1
Introduction

Extending the spatial and temporal boundaries of human space flight is an important goal for the nation and for the National Aeronautics and Space Administration (NASA). However, human space flight remains an endeavor with substantial risks, and these risks must be identified, managed, and mitigated appropriately to achieve the nation’s goals in space. The Bioastronautics Roadmap (BR) is the result of extensive, commendable efforts on the part of NASA to prioritize research efforts to meet these challenges. It is a broad and complex document that has been developed with care and thought and has evolved over time as the thinking at NASA has progressed regarding its role. During the time this committee was active, the Bioastronautics Critical Path Roadmap of April 2004 (NASA, 2004) evolved into the Bioastronautics Roadmap of February 9, 2005 (NASA, 2005). The former contained 50 risks, 5 cross-cutting areas, and 1,414 “enabling questions” for the three Design Reference Missions: the International Space Station (ISS), the lunar mission, and Mars. The latter contains 45 risks, the same 5 cross-cutting areas, and 1,360 research and technology questions. Other changes occurred as well, as NASA reviewed and revised its own efforts, and in response to the committee’s interim report of 2005 (IOM, 2005). For example, the concepts of “requirements” and “operating bands” were strengthened considerably as the BR evolved. Thus, the committee faced a considerable challenge in responding to its charge to review the BR and its related thought processes because these were dynamic and evolving during most of the review process. How-



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A Risk Reduction Strategy for Human Exploration of Space: A Review of NASA’s Bioastronautics Roadmap 1 Introduction Extending the spatial and temporal boundaries of human space flight is an important goal for the nation and for the National Aeronautics and Space Administration (NASA). However, human space flight remains an endeavor with substantial risks, and these risks must be identified, managed, and mitigated appropriately to achieve the nation’s goals in space. The Bioastronautics Roadmap (BR) is the result of extensive, commendable efforts on the part of NASA to prioritize research efforts to meet these challenges. It is a broad and complex document that has been developed with care and thought and has evolved over time as the thinking at NASA has progressed regarding its role. During the time this committee was active, the Bioastronautics Critical Path Roadmap of April 2004 (NASA, 2004) evolved into the Bioastronautics Roadmap of February 9, 2005 (NASA, 2005). The former contained 50 risks, 5 cross-cutting areas, and 1,414 “enabling questions” for the three Design Reference Missions: the International Space Station (ISS), the lunar mission, and Mars. The latter contains 45 risks, the same 5 cross-cutting areas, and 1,360 research and technology questions. Other changes occurred as well, as NASA reviewed and revised its own efforts, and in response to the committee’s interim report of 2005 (IOM, 2005). For example, the concepts of “requirements” and “operating bands” were strengthened considerably as the BR evolved. Thus, the committee faced a considerable challenge in responding to its charge to review the BR and its related thought processes because these were dynamic and evolving during most of the review process. How-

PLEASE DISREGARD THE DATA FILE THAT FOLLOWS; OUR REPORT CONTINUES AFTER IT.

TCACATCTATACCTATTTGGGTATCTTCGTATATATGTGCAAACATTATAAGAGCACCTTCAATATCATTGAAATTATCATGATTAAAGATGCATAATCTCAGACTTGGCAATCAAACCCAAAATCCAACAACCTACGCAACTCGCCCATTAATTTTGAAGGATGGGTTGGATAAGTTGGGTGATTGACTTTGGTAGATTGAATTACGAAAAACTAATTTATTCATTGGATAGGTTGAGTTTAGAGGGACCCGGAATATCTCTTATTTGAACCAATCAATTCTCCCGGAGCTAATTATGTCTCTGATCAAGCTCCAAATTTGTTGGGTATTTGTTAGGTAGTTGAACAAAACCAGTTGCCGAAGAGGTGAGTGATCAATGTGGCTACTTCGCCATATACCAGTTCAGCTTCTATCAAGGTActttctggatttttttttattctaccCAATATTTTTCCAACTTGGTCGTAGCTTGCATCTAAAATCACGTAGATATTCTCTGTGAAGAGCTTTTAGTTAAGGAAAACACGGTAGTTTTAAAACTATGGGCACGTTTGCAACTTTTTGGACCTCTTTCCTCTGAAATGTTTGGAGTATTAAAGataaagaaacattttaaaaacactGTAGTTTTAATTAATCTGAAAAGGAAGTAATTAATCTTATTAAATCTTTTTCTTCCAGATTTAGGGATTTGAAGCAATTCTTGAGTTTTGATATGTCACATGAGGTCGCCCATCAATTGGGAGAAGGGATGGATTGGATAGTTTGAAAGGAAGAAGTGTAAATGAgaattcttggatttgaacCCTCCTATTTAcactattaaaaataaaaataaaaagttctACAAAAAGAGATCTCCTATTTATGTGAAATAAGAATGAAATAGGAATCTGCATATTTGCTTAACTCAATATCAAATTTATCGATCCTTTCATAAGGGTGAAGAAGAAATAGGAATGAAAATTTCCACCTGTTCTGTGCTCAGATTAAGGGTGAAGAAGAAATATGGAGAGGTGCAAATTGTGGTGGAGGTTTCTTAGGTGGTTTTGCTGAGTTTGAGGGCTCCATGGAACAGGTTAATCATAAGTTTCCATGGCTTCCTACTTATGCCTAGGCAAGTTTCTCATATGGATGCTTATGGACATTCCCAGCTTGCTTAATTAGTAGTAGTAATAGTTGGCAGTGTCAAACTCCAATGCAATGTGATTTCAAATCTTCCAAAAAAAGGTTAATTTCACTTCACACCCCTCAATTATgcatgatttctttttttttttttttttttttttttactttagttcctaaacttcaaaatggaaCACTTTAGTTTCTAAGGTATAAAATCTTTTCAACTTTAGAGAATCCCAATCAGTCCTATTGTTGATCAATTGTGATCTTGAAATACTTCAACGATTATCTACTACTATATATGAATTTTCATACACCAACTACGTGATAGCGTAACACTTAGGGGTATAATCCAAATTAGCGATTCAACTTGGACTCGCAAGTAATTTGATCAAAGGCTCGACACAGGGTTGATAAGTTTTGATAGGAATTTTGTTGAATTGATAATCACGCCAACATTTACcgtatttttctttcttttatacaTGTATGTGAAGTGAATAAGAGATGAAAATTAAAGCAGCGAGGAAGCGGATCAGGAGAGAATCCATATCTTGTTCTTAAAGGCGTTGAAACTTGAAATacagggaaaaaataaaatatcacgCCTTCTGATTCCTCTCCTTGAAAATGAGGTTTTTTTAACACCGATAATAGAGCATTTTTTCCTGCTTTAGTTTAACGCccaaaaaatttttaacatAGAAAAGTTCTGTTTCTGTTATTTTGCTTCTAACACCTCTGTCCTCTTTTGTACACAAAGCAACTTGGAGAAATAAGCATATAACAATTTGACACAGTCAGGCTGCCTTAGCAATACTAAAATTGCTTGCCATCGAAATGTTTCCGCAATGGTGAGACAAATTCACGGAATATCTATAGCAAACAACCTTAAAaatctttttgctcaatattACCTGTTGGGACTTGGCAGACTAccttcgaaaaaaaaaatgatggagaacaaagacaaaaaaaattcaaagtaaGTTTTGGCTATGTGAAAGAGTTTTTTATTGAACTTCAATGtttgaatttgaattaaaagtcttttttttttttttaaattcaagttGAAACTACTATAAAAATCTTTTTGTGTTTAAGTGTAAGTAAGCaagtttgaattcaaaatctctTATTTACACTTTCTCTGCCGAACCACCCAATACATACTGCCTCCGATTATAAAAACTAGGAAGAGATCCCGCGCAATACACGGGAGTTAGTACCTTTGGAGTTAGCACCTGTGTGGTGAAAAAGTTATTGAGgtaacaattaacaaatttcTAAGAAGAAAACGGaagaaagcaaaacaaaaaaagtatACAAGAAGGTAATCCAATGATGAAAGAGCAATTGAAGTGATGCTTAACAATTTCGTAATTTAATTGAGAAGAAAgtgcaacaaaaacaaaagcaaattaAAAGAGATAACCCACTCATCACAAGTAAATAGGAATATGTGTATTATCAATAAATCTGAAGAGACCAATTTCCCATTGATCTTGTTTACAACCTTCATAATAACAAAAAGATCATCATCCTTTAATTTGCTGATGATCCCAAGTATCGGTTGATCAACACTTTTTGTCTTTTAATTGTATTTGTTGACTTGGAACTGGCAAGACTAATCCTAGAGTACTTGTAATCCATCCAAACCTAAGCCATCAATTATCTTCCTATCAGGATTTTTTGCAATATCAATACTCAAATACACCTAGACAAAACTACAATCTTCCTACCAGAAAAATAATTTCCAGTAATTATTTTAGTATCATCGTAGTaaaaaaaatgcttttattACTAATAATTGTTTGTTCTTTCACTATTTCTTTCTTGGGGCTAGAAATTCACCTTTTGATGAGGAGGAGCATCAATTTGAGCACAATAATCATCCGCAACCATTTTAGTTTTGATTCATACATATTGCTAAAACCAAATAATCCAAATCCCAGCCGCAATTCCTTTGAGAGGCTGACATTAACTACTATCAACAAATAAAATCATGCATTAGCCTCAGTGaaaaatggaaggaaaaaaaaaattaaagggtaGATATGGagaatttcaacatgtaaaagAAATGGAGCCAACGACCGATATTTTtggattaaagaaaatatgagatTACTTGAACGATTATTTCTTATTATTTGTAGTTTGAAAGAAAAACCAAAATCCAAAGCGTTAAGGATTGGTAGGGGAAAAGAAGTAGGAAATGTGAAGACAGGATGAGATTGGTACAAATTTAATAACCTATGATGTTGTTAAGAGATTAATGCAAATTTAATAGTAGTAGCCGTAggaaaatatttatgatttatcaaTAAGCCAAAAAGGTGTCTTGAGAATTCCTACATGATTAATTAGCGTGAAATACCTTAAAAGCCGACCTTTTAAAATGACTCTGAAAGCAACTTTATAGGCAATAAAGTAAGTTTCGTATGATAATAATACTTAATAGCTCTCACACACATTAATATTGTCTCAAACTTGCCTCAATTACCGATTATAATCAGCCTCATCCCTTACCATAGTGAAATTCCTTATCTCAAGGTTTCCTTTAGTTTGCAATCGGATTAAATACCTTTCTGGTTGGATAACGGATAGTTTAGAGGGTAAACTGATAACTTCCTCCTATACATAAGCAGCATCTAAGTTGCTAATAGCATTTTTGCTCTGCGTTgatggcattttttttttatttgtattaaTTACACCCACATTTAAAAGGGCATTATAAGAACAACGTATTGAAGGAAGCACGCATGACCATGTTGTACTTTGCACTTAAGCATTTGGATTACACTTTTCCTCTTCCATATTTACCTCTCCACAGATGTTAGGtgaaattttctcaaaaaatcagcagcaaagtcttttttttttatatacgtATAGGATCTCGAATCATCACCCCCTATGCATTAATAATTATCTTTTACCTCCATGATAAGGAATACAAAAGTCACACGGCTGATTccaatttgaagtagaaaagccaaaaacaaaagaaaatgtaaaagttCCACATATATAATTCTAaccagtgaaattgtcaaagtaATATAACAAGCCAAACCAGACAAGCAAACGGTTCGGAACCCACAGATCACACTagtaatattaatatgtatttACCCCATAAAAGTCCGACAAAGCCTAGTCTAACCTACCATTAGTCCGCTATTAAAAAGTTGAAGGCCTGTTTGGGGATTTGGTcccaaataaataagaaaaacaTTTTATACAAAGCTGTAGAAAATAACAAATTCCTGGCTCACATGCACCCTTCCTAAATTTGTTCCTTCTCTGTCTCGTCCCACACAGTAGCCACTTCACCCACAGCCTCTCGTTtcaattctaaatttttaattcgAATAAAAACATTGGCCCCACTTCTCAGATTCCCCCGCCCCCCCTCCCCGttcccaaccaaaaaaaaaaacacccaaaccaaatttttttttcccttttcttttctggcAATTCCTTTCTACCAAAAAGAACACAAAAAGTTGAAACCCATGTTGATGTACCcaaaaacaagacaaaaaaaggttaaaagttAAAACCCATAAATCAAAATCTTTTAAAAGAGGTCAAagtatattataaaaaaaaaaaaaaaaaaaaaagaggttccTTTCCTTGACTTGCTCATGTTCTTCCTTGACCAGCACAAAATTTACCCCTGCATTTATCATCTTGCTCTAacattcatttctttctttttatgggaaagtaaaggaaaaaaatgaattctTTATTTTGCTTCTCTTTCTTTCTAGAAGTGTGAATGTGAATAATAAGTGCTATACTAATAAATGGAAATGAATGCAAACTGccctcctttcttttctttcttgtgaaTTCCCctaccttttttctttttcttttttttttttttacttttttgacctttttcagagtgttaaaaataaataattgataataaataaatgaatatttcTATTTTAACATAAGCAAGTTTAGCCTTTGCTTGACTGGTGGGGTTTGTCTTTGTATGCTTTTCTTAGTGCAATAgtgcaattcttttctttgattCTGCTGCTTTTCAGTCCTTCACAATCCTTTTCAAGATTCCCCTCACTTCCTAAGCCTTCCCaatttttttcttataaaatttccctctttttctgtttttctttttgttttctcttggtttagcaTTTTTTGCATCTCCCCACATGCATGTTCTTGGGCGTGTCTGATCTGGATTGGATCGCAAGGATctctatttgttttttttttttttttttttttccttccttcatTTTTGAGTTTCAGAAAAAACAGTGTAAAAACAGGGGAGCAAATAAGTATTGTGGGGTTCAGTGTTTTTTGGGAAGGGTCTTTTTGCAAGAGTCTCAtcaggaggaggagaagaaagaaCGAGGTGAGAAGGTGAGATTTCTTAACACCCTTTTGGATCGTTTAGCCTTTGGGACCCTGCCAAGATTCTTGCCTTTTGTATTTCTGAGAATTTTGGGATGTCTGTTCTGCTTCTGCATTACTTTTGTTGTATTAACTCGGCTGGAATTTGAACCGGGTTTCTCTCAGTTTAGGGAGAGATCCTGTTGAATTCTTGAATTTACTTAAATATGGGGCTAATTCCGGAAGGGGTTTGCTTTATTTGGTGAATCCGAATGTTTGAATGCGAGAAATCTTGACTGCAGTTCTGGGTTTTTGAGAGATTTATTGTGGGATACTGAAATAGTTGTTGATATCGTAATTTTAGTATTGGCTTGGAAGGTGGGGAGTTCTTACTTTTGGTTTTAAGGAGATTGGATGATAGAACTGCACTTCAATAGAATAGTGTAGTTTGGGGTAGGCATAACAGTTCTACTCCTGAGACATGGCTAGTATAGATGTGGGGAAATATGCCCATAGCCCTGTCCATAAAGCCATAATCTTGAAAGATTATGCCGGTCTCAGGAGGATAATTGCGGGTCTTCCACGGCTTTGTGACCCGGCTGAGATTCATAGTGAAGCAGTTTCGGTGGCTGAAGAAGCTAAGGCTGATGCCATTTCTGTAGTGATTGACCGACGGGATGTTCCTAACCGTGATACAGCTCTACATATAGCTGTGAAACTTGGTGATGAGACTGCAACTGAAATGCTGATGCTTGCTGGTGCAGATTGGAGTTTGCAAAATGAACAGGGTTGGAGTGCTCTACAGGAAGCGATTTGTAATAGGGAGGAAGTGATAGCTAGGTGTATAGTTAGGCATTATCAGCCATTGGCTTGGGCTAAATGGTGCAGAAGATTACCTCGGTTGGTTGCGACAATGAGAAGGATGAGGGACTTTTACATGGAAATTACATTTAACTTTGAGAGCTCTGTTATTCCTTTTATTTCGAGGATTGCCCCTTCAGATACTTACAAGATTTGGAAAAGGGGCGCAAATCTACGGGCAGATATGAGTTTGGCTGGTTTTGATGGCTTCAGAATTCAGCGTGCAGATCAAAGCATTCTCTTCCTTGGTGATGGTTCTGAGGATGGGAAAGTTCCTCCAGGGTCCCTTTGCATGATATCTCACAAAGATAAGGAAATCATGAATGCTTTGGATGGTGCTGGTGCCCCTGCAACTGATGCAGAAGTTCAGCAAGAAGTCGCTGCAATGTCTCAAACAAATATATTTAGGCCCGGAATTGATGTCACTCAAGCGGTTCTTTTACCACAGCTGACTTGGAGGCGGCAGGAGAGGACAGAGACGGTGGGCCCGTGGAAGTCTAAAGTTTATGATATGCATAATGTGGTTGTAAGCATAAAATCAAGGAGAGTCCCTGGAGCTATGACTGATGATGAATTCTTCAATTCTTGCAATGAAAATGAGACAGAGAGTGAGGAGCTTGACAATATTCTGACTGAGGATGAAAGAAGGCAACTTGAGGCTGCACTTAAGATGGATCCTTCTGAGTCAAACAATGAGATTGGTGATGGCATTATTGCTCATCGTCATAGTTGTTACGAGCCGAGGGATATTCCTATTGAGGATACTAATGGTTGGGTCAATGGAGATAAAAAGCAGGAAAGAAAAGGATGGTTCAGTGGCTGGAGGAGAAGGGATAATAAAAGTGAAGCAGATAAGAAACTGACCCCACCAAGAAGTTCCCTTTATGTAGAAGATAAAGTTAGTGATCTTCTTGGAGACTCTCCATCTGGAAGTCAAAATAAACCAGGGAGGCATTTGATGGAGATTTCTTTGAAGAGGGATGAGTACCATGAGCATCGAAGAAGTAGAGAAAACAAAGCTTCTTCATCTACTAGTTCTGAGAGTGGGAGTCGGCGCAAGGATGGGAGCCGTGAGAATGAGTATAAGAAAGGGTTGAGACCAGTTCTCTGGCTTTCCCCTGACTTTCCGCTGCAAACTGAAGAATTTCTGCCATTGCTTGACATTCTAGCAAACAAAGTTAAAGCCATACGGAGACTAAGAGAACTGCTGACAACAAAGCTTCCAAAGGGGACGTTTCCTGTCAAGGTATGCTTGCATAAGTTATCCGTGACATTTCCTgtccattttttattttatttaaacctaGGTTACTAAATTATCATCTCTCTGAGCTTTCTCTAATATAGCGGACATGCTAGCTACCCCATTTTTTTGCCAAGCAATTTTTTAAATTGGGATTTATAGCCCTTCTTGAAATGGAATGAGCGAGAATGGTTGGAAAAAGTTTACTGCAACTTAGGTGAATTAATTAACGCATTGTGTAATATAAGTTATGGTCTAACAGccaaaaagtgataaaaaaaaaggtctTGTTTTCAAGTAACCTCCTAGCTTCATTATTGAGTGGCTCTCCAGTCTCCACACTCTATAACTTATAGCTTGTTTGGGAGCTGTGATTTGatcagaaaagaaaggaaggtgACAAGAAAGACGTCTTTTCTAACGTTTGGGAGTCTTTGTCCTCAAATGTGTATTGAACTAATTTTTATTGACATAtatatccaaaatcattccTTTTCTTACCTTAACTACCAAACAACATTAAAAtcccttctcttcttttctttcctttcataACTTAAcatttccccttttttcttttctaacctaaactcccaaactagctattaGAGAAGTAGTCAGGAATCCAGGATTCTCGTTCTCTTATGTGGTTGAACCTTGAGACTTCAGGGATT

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A Risk Reduction Strategy for Human Exploration of Space: A Review of NASA’s Bioastronautics Roadmap ever, the committee recognizes that the ongoing changes represent progress that is both necessary and appropriate, and it acknowledges the continued focus on this approach as a management tool for bioastronautics. The committee’s comments are, therefore, based on the Bioastronautics Roadmap version of February 9, 2005, the current version at the time of this writing (NASA, 2005), referred to as the BR. The February 2005 baseline version of the BR used by the committee for its review is enclosed as a CD in the cover of this report. Both the baseline BR and the interactive version that relates to specific risks and Design Reference Missions are available on-line at http://bioastroroadmap.nasa.gov. The Bioastronautics Roadmap was developed collaboratively by NASA’s Office of Biological and Physical Research and the Office of Space Flight with the concurrence of the Office of the Chief Health and Medical Officer. NASA describes the document as “the framework used to identify and assess the risks of crew exposure to the hazardous environments of space” (NASA, 2005). According to the baseline BR, the BR also “guides the prioritized research and technology development that, coupled with operational space medicine, will inform” the following: The development of medical standards and policies The specifications of requirements for the human system The implementation of medical operations The BR also provides information that helps establish operating bands—or exposure limits—for humans exposed to risks during space travel and develop countermeasures to maintain the health and functioning of the crew within those limits and technologies to improve the safety and productivity of human space flight. Operating bands represent an acceptable range of performance or functioning, specifically for life support and habitation systems. Exposure limits describe an acceptable maximum decrement or change in a human physiological or behavioral parameter that impacts the performance of assigned tasks or has implications for lifetime medical status. The BR was created to facilitate and support the successful accomplishment of the three Design Reference Missions described in the President’s space initiative of January 14, 2004 (White House, 2004). The stated goal of the BR is “to reduce risk through effective and efficient mitigation solutions developed from a focused research and technology development strategy” (NASA, 2005). The contents of the BR are the identified